Analysis: This Time, Bibi Won't Attack Judaism

Few are aware that Likud's disastrous 2013 campaign centered on an Arutz Sheva interview regarding the Jewish family.

Gil Ronen,

Likud scare ad, 2012-13 campaign
Likud scare ad, 2012-13 campaign
Screenshot

The ruling Likud party, under Prime Minister Binyamin Netanyahu, and the Jewish Home, under Economics Minister Naftali Bennett, have agreed not to attack each other in the upcoming election campaign.

Instead, the parties will focus on Yisrael Beytenu and Moshe Kahlon's as-yet-unnamed party, for their apparent enthusiasm to trade land for a peace treaty.

The agreement between Netanyahu and Bennett reflects developments in their personal and political history. Before the 2013 elections, newspapers were rife with reports about the bad blood between Bennett and Netanyahu, going back to the time, some eight years ago, when Netanyahu was Opposition Chairman and Bennett served as his bureau chief. Particularly, Bennett is said to have clashed with Sara Netanyahu, who was portrayed in the reports as a dominant force in Netanyahu's surroundings.

This festering rivalry is seen as what caused Netanyahu to adopt a hostile attitude toward Bennett during the 2012-13 campaign and after the election. Netanyahu turned to Hatnua leader Tzipi Livni first, when the time came to sign coalition deals, and Bennett had the distinct impression that the prime minister intended to sideline him. In response, Bennett formed an alliance with Yair Lapid and the Yesh Atid party, and essentially forced Netanyahu to give him a respectable position in the government, including a seat in the Security Cabinet.

That was two years ago. Since then, the bad blood has been transfused with good blood, somehow. Faced with Livni's open and unbridled disrespect for his leadership, and a similar fractiousness on the part of Yesh Atid's Yair Lapid, Netanyahu has apparently come to realize that the words of Benjamin Franklin – “We must, indeed, all hang together, or assuredly we shall all hang separately” – apply to Likud and Jewish Home.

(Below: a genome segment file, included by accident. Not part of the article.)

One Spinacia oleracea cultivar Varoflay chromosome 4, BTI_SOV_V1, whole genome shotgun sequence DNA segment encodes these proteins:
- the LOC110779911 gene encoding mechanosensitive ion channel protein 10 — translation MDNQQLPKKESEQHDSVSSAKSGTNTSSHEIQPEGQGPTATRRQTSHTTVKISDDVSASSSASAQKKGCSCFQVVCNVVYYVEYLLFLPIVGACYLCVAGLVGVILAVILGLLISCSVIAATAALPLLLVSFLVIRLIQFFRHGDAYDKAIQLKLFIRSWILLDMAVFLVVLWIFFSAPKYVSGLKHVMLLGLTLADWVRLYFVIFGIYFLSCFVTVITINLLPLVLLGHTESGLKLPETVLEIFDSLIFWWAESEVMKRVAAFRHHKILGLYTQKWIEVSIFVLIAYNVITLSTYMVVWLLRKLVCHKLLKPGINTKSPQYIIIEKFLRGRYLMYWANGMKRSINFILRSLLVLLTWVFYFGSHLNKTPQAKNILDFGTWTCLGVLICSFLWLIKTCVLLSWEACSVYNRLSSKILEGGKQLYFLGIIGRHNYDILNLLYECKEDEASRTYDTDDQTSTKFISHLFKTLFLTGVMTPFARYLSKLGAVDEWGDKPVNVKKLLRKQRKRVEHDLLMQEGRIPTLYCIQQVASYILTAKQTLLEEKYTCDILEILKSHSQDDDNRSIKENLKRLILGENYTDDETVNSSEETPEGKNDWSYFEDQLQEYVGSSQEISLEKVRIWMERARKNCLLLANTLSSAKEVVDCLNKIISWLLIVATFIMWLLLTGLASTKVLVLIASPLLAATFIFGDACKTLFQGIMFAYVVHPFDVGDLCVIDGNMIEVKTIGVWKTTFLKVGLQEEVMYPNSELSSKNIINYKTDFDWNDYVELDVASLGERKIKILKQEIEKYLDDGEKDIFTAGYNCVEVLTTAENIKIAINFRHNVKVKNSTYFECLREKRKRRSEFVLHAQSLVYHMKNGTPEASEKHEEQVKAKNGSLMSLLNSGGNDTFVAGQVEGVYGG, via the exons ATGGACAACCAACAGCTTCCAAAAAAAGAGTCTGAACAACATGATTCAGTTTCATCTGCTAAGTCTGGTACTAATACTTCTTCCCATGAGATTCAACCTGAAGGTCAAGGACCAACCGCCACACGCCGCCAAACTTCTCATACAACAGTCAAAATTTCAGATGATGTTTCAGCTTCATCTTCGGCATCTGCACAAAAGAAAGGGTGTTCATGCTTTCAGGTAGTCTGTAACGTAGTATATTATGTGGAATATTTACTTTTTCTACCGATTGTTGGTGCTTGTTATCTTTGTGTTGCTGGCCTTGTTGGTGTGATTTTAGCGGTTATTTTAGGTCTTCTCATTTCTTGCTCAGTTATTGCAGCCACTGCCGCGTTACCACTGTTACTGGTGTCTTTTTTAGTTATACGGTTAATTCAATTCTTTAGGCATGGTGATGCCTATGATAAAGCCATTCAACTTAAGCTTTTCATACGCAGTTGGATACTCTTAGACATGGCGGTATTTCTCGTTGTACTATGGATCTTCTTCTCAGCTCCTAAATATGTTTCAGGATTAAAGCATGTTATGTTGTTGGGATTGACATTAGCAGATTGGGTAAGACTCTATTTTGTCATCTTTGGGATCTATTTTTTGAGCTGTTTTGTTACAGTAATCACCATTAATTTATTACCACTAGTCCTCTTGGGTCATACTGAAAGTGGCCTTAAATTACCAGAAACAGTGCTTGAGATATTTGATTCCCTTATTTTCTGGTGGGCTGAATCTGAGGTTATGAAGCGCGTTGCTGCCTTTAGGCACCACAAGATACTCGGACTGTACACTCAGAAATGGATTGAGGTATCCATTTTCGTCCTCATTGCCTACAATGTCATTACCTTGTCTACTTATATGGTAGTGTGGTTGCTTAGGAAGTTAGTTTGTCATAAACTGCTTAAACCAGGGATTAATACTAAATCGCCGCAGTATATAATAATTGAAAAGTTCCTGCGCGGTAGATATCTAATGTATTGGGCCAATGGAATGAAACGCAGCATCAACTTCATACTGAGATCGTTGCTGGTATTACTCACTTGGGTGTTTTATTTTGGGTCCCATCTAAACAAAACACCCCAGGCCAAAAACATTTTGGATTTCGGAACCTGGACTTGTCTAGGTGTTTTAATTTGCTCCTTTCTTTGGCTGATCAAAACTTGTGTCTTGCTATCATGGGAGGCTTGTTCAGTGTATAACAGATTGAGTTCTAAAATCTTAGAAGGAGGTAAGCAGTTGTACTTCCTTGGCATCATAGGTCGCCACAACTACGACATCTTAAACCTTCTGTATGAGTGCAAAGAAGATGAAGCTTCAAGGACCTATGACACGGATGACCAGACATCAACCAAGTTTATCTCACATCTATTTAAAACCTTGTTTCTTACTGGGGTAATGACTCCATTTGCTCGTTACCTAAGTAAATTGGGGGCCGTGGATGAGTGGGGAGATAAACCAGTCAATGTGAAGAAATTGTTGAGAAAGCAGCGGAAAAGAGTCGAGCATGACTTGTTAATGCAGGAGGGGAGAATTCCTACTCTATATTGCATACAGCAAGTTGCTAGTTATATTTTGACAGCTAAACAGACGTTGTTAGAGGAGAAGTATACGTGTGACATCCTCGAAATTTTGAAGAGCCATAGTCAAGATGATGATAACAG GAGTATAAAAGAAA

There is a much deeper aspect to the new bond between Likud and the Jewish Home, however. Deeper than personal animus; deeper even than the surface politics.

A Meretz-like campaign

It is a well known fact that Likud's disastrous election campaign in 2012-13 focused on tearing apart the Jewish Home. The content of the attack and the identity of its crafters is usually overlooked – but this is a mistake.

Likud poured its multi-million-shekel campaign budget – by far the largest of any party, due to Likud's considerable size in the 18th Knesset – into an advertising drive that centered on the slogan, “the Jewish Home versus the women,” echoing Barack Obama's “war on women” campaign of the same year.

In an attempt to convince the public that the Jewish Home's religious identity meant that it espoused a dark, misogynistic ideology, the campaign pointed at Rabbi Eli Ben-Dahan, number 4 on the religious Zionist party's list, and a quote from an interview he gave us on Arutz Sheva, in which he supported the idea of merging the Knesset's Committee for the Advancement of Women (founded by then-MK Naomi Chazan of Meretz in 1992) and Children's Rights Committee (founded by then-MK Tamar Gozhansky, from communist Hadash, in 1995) into a unified Committee for the Family that would also give men and fathers a voice, and would not tear apart and create strife within the family.

"Family values must receive a place of honor," Ben Dahan explained. "The most basic component of any nation is the family unit. I will do everything possible to assist in promoting this cause and I will strive to be its leader."